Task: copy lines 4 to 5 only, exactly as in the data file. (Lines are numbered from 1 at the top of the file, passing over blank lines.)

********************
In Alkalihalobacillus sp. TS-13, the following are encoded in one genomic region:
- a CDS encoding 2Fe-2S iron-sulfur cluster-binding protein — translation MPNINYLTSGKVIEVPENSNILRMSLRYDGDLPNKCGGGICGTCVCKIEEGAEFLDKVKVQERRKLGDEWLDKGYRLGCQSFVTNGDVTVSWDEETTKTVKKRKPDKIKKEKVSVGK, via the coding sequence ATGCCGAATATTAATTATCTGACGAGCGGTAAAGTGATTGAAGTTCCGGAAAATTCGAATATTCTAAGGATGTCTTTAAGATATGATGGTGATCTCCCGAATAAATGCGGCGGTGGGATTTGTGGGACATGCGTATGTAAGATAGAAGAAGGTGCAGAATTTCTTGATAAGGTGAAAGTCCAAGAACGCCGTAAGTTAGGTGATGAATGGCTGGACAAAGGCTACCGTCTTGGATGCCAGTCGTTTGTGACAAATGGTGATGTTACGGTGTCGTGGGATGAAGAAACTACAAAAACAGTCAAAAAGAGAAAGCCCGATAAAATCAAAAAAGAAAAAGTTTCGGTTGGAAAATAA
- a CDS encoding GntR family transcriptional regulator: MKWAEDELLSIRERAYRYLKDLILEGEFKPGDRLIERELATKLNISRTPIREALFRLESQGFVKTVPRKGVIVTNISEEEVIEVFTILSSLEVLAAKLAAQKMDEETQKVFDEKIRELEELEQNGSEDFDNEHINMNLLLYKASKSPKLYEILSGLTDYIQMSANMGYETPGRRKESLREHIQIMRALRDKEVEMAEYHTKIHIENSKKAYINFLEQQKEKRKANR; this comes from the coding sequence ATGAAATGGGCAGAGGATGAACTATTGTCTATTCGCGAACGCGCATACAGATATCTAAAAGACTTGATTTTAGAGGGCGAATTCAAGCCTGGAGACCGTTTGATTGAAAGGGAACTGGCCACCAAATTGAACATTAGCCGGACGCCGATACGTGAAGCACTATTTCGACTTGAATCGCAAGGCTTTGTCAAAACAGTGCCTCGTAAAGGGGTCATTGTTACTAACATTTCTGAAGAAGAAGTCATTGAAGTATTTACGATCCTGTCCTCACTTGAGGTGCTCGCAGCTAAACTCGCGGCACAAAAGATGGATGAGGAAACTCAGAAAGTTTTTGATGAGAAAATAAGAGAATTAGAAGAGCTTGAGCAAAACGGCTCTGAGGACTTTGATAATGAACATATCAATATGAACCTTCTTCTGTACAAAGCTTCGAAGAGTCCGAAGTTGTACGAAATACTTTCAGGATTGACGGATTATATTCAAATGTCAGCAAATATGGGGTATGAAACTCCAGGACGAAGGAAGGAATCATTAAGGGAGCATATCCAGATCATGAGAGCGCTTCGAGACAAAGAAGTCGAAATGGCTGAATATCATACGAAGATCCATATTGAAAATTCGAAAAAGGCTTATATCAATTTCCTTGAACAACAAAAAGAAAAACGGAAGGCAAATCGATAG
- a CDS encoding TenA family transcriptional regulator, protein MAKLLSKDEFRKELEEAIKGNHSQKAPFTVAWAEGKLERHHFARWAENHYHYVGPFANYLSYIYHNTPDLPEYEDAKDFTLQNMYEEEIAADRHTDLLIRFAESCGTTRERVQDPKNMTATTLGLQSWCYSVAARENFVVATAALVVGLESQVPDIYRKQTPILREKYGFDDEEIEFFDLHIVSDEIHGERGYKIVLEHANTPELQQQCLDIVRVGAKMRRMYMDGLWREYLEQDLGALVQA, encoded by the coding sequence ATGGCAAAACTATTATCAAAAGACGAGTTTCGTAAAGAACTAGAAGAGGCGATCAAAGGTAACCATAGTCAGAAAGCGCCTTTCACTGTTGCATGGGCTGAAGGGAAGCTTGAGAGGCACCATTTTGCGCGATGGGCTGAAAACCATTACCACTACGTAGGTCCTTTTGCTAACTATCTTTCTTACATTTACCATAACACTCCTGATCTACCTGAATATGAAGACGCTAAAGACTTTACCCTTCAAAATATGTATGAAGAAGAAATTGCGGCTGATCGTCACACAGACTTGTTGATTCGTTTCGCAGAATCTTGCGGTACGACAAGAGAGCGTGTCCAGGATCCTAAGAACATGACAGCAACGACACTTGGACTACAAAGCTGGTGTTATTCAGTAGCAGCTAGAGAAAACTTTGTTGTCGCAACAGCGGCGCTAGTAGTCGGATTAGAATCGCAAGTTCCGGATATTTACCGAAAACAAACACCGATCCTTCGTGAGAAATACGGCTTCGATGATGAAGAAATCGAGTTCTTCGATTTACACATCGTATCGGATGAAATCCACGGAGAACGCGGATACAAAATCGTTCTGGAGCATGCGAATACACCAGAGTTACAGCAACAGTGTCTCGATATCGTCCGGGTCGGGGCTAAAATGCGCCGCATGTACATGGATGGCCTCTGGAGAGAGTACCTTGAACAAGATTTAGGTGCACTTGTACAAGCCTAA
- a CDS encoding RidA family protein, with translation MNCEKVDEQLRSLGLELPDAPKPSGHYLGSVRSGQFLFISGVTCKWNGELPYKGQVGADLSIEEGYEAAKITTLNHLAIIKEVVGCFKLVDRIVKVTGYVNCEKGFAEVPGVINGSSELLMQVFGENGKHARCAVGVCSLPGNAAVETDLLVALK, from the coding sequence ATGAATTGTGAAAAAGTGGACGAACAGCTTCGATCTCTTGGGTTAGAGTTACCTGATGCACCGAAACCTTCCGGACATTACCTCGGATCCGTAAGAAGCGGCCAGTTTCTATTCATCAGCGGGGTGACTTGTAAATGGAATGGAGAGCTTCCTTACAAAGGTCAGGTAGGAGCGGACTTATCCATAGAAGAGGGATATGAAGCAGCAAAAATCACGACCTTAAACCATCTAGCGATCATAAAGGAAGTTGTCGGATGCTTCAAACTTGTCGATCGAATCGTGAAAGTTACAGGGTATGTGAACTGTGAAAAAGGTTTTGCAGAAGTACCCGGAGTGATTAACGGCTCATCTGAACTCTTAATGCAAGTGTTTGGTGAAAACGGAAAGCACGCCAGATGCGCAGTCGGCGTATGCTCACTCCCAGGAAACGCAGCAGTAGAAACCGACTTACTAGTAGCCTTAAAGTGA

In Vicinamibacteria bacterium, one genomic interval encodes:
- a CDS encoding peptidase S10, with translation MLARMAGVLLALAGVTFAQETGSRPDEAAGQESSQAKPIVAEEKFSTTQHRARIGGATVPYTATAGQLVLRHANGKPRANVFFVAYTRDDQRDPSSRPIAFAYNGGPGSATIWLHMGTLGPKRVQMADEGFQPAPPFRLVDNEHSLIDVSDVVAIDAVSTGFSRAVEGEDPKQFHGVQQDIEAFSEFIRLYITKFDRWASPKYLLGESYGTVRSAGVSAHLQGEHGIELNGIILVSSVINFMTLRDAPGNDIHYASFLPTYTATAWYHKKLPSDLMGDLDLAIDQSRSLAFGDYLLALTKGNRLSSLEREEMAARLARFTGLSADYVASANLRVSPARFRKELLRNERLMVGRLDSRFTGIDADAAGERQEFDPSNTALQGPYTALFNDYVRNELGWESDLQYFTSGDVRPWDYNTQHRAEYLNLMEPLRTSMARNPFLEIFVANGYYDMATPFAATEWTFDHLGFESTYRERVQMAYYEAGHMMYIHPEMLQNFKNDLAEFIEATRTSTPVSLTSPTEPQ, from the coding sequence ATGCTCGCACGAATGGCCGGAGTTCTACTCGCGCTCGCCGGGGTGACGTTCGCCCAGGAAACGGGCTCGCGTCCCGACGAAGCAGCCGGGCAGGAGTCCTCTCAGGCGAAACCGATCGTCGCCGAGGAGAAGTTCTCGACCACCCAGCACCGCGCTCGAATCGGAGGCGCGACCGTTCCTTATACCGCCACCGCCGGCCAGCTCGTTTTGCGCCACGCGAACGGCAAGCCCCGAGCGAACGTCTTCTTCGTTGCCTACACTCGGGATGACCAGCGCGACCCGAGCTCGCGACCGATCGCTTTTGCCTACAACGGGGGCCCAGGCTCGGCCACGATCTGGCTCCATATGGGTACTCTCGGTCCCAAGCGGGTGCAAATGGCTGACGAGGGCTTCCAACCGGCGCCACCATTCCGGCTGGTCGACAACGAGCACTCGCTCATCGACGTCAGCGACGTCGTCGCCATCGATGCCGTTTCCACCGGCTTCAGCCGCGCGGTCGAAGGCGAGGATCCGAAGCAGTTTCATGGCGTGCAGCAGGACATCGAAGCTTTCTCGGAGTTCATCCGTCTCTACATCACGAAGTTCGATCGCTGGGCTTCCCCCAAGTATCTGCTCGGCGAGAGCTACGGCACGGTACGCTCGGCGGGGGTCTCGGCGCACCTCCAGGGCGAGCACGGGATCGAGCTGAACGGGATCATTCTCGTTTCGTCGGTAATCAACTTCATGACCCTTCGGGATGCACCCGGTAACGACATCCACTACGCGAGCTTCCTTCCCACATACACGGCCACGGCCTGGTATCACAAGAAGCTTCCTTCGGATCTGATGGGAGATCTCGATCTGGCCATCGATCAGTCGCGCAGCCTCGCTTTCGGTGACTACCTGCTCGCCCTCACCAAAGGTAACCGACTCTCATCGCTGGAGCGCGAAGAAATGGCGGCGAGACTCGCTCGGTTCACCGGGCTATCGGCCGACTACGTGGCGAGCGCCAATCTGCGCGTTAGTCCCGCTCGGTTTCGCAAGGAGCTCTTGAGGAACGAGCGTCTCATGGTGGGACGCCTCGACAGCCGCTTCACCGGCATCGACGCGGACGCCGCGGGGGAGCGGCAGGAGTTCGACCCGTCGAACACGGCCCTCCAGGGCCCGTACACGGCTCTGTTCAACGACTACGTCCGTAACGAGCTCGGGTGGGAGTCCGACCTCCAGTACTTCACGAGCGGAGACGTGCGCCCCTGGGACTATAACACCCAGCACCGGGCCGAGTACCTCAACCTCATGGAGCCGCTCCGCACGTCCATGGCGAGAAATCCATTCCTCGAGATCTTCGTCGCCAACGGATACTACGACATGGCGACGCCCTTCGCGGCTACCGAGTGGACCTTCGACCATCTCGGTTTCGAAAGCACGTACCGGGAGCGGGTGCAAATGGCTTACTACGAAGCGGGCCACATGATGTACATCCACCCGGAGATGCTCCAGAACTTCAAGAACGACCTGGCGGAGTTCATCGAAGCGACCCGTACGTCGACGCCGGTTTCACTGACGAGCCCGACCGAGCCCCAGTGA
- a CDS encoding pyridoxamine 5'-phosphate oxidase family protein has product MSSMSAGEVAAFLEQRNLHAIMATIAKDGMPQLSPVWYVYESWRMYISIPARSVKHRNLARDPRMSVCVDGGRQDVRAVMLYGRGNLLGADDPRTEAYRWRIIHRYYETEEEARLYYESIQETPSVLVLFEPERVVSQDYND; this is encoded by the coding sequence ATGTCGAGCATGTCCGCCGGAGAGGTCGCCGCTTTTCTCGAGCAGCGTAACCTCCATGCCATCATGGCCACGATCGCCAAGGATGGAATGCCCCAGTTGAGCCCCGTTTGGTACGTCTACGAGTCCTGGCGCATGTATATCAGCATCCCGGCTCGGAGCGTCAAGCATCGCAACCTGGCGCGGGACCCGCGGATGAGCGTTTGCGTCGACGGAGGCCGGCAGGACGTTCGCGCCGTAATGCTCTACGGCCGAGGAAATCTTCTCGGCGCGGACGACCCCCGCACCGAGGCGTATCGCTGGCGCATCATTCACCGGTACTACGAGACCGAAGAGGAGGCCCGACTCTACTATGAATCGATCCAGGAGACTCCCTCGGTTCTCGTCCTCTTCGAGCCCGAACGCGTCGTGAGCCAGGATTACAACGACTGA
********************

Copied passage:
- a CDS encoding TenA family transcriptional regulator, protein MAKLLSKDEFRKELEEAIKGNHSQKAPFTVAWAEGKLERHHFARWAENHYHYVGPFANYLSYIYHNTPDLPEYEDAKDFTLQNMYEEEIAADRHTDLLIRFAESCGTTRERVQDPKNMTATTLGLQSWCYSVAARENFVVATAALVVGLESQVPDIYRKQTPILREKYGFDDEEIEFFDLHIVSDEIHGERGYKIVLEHANTPELQQQCLDIVRVGAKMRRMYMDGLWREYLEQDLGALVQA, encoded by the coding sequence ATGGCAAAACTATTATCAAAAGACGAGTTTCGTAAAGAACTAGAAGAGGCGATCAAAGGTAACCATAGTCAGAAAGCGCCTTTCACTGTTGCATGGGCTGAAGGGAAGCTTGAGAGGCACCATTTTGCGCGATGGGCTGAAAACCATTACCACTACGTAGGTCCTTTTGCTAACTATCTTTCTTACATTTACCATAACACTCCTGATCTACCTGAATATGAAGACGCTAAAGACTTTACCCTTCAAAATATGTATGAAGAAGAAATTGCGGCTGATCGTCACACAGACTTGTTGATTCGTTTCGCAGAATCTTGCGGTACGACAAGAGAGCGTGTCCAGGATCCTAAGAACATGACAGCAACGACACTTGGACTACAAAGCTGGTGTTATTCAGTAGCAGCTAGAGAAAACTTTGTTGTCGCAACAGCGGCGCTAGTAGTCGGATTAGAATCGCAAGTTCCGGATATTTACCGAAAACAAACACCGATCCTTCGTGAGAAATACGGCTTCGATGATGAAGAAATCGAGTTCTTCGATTTACACATCGTATCGGATGAAATCCACGGAGAACGCGGATACAAAATCGTTCTGGAGCATGCGAATACACCAGAGTTACAGCAACAGTGTCTCGATATCGTCCGGGTCGGGGCTAAAATGCGCCGCATGTACATGGATGGCCTCTGGAGAGAGTACCTTGAACAAGATTTAGGTGCACTTGTACAAGCCTAA
- a CDS encoding RidA family protein, with translation MNCEKVDEQLRSLGLELPDAPKPSGHYLGSVRSGQFLFISGVTCKWNGELPYKGQVGADLSIEEGYEAAKITTLNHLAIIKEVVGCFKLVDRIVKVTGYVNCEKGFAEVPGVINGSSELLMQVFGENGKHARCAVGVCSLPGNAAVETDLLVALK, from the coding sequence ATGAATTGTGAAAAAGTGGACGAACAGCTTCGATCTCTTGGGTTAGAGTTACCTGATGCACCGAAACCTTCCGGACATTACCTCGGATCCGTAAGAAGCGGCCAGTTTCTATTCATCAGCGGGGTGACTTGTAAATGGAATGGAGAGCTTCCTTACAAAGGTCAGGTAGGAGCGGACTTATCCATAGAAGAGGGATATGAAGCAGCAAAAATCACGACCTTAAACCATCTAGCGATCATAAAGGAAGTTGTCGGATGCTTCAAACTTGTCGATCGAATCGTGAAAGTTACAGGGTATGTGAACTGTGAAAAAGGTTTTGCAGAAGTACCCGGAGTGATTAACGGCTCATCTGAACTCTTAATGCAAGTGTTTGGTGAAAACGGAAAGCACGCCAGATGCGCAGTCGGCGTATGCTCACTCCCAGGAAACGCAGCAGTAGAAACCGACTTACTAGTAGCCTTAAAGTGA